Iraq and 9/11, sex trafficking, flu vaccines, widespread autism. Cognitive biases color our view of these and other issues and can affect our policy choices.
Because they are well-, but not widely understood, I'd like to briefly mention three of the most common ones and some related new and troubling research about denials.
First the biases.
1. The "availability heuristic" is the pronounced tendency of people to view any story through the lens of a superficially similar story that comes easily to mind or is psychologically available. For this reason, much of politics revolves around strengthening this tendency by keeping a preferred narrative uppermost in people's minds. It doesn't take too keen a political instinct, for example, to realize that some politicians' incessant invoking of 9/11 is an effort to keep it psychologically available, to help it color every aspect of the political agenda.
2. Another common psychological failing is called the "anchoring effect" and refers to our tendency to credit and easily become attached to the first number we hear about a particular phenomenon. If, say, an organization announces that there are X thousand new sufferers from some condition each year, the number may, even if grossly false, take a long time to debunk. Various groups, for example, announced a few years ago that 50,000 sex slaves were trafficked into the United States annually, and this very disturbing claim was taken up by The New York Times and other media. Nevertheless, although dozens of task forces and $150 million have been devoted to the problem since then, fewer than 1,500 cases have even been registered during the last seven years of effort.
3. "Confirmation bias" refers to the way we check a hypothesis by looking for occurrences that confirm it (as well as our amazing perspicacity) and ignoring those that do not. We "just know" something is true because it's the only possibility we consider as we search mightily for whatever might confirm our beliefs and pay scant attention to whatever might disconfirm them. Consider the Iraq war again, dot-com stocks or many medical snap judgments.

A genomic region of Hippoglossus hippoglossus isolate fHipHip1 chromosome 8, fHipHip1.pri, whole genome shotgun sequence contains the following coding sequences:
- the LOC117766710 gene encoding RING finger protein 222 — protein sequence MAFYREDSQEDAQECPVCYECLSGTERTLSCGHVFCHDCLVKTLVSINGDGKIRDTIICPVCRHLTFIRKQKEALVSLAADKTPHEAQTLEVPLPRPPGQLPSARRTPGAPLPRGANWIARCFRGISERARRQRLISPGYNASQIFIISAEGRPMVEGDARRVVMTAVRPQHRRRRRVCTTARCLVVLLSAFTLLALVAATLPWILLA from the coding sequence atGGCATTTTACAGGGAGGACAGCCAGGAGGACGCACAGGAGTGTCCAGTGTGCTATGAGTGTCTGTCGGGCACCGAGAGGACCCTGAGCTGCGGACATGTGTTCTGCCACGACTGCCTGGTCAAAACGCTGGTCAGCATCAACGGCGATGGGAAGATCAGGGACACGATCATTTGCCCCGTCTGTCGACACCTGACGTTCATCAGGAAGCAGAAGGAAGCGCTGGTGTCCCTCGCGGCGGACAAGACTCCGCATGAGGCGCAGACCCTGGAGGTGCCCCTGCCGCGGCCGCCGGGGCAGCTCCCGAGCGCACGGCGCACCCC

These and other psychological foibles have been well-known, especially since cognitive psychologists Amos Tversky, Daniel Kahneman and many other researchers began describing and cataloging them more than 30 years ago. Despite this, a recent study by University of Michigan psychologist Norbert Schwarz is still rather surprising.
As indicated in his article (see link to it below) in Advances in Experimental Social Psychology and reported upon by Shankar Vedantam in The Washington Post (where I first learned of it), Schwarz copied a flier put out by the Centers for Disease Control and Prevention intended to combat various myths about the flu vaccine. It listed a number of common beliefs about the vaccine and indicated whether they were true or false. He then asked volunteers to read the flier. Some of them were old, some young, but shortly thereafter he found that many of the older people mistakenly remembered almost of a third of the false statements as being true, and after a few days young and old alike misclassified 40 percent of the myths as factual.